UN deadline looms for Peru to revisit law that could destroy 100,000 hectares of Amazon
Thursday, November 14th, 2019
A proposed new law in Ucayali would remove safeguards for 3.5 million hectares of protected forest and leave indigenous lands exposed to rampant agribusiness development, UN and civil society warn.
The United Nations (UN) has thrown its weight behind Peru’s indigenous communities and set authorities in Ucayali an 18 November deadline to respond to a request to repeal legislation that could see over 100,000 hectares (ha) of Amazon rainforest cleared for agribusiness and ecotourism.
The UN Committee on the Elimination of Racial Discrimination (CERD) sent a formal communication to officials in the Amazon state in August urging them to consider canceling the ruling which would remove critical safeguards for 3.5 million hectares of Permanent Production Forest (BPP) in the region.
It is feared that Regional Ordinance 010-2018-GRU-CR, which was backed by Ucayali’s Agrarian Agency, the regional Forestry and Wildlife Service and government officials in June, will displace indigenous communities and give free reign to agribusiness developers to destroy the surrounding Amazon ecosystem.
The UN letter argues that the new law would cause “irreparable harm” to indigenous communities like the Santa Clara de Uchnya by allowing developers onto previously protected land. It asks the Regional Government of Ucayali (GOREU) to respond with any steps taken to “consider cancelling” the ordinance and protections put in place for indigenous communities in the region.
“The allegations reviewed by the Committee, if verified, would amount to a breach of the State party duty to recognize and protect the rights of the Santa Clara de Uchnya indigenous community to own, develop, control and use the lands and territories they have occupied traditionally,” Noureddine Amir, the chair of CERD, wrote in the letter.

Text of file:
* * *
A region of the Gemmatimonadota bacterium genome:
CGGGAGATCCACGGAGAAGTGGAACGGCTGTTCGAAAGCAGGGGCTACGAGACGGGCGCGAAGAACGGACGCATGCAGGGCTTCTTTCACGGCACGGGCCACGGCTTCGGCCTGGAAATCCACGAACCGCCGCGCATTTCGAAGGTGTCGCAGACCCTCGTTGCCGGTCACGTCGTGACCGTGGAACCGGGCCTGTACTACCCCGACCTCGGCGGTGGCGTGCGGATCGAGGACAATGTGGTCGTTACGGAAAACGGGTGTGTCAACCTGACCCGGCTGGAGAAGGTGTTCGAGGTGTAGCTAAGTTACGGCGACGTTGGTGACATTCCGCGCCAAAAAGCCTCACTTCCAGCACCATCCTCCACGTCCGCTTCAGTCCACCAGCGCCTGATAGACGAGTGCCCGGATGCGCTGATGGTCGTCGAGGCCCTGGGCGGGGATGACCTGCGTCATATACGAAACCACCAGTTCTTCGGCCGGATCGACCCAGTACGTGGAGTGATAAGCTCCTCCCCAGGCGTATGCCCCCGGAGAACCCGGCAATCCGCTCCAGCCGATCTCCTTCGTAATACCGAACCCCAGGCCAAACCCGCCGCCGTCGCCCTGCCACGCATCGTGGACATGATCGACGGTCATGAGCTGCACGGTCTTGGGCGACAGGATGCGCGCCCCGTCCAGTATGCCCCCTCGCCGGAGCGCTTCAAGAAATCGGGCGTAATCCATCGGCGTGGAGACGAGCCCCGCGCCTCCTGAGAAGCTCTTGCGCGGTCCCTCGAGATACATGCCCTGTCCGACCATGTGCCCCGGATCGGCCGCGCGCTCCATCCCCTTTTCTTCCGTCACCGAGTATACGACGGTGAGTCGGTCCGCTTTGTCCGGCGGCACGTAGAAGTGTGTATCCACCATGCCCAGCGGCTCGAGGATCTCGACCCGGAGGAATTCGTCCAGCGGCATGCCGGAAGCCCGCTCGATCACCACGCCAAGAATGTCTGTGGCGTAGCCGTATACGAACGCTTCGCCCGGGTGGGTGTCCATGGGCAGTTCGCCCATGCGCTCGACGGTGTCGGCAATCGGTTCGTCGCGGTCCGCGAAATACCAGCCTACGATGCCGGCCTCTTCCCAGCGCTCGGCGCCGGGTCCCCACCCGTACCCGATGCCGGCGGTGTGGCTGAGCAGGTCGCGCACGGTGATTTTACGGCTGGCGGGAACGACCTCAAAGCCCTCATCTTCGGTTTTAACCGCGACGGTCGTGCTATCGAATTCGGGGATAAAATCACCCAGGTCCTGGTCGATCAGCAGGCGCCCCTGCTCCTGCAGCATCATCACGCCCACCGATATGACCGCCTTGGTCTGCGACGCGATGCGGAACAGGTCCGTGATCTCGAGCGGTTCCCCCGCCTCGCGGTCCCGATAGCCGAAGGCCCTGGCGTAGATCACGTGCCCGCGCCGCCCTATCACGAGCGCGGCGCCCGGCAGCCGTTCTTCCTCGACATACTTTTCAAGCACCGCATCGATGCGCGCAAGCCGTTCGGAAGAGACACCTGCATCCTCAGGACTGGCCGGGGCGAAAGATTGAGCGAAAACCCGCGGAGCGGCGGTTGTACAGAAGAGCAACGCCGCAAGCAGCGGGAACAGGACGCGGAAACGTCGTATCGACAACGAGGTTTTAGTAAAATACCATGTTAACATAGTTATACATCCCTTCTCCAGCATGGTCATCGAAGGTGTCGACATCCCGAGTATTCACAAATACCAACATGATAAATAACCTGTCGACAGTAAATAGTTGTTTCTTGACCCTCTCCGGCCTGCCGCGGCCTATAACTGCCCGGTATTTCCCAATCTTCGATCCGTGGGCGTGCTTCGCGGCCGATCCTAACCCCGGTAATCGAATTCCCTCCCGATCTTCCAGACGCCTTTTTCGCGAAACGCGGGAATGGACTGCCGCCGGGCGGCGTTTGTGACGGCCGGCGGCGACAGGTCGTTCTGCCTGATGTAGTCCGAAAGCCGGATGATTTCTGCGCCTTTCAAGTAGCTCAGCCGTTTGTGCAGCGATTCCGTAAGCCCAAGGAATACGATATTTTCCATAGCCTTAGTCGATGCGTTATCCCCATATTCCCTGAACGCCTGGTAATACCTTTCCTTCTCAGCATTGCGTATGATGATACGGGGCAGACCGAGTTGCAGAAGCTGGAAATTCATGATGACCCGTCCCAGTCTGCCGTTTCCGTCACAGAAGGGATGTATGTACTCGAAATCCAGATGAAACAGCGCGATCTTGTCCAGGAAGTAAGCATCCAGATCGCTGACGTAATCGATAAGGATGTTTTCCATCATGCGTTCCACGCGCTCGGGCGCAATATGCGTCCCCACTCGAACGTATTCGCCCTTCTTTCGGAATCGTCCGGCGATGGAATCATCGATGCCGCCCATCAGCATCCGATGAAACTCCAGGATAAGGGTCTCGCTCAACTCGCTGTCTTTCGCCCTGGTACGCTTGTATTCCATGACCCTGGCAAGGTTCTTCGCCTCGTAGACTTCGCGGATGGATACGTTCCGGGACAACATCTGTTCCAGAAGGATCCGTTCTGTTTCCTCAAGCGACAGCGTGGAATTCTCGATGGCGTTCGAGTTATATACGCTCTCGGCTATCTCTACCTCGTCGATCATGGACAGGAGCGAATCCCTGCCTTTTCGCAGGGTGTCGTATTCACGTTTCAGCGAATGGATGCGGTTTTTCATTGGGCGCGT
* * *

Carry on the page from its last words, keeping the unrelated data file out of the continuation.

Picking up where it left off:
Forest People’s Programme has been vocaI in its support of communities opposing the ordinance and Kené, a local conservation NGO, has also raised the alarm with authorities.
The group, which campaigns for indigenous rights in the Peruvian Amazon, said in a July statement that “chaos, violence and illegality in the area has been irresponsibly promoted by GOREU”, and argued the planned ordinance breaches Peru’s forestry law and demanded authorities repeal it.
“[We are] faced with the serious situation of collusion of acts of corruption, invasions, land trafficking and violence within the Ucayali BPP, which jeopardize the security of the Ucayali region, as well as more than 100,000 hectares of forests,” Kené said.
Ucayali and surrounding Amazon areas have been exposed to increasing levels of agribusiness-linked deforestation in recent years and indigenous residents have faced mounting threats from land grabs and settlers.
Ucayali alone lost 92,000ha of tree cover in the past two years, a sharp rise from the 34,600ha removed a decade earlier, according to Global Forest Watch. Palm oil cultivation in the state has jumped from 6,000ha in 2006 to more than 40,000ha being used for the crop in 2018.
The planned new ordinance is not the first controversy to engulf Ucayali officials. A major land trafficking investigation led to the arrest of two former GOREU executives in December 2018 who are accused of involvement in helping issue 126 parcels of land illegally to palm oil developers.
Meanwhile, indigenous communities in the Peruvian Amazon have frequently stood up against the occupation of local lands by external interests.
One such case involved the Shipibo community, who in 2015 filed an RSPO complaint against a palm oil firm owned by the controversial agribusiness tycoon Dennis Melka. The complaint accused the firm of clearing 7,000ha of community forest in Ucayali.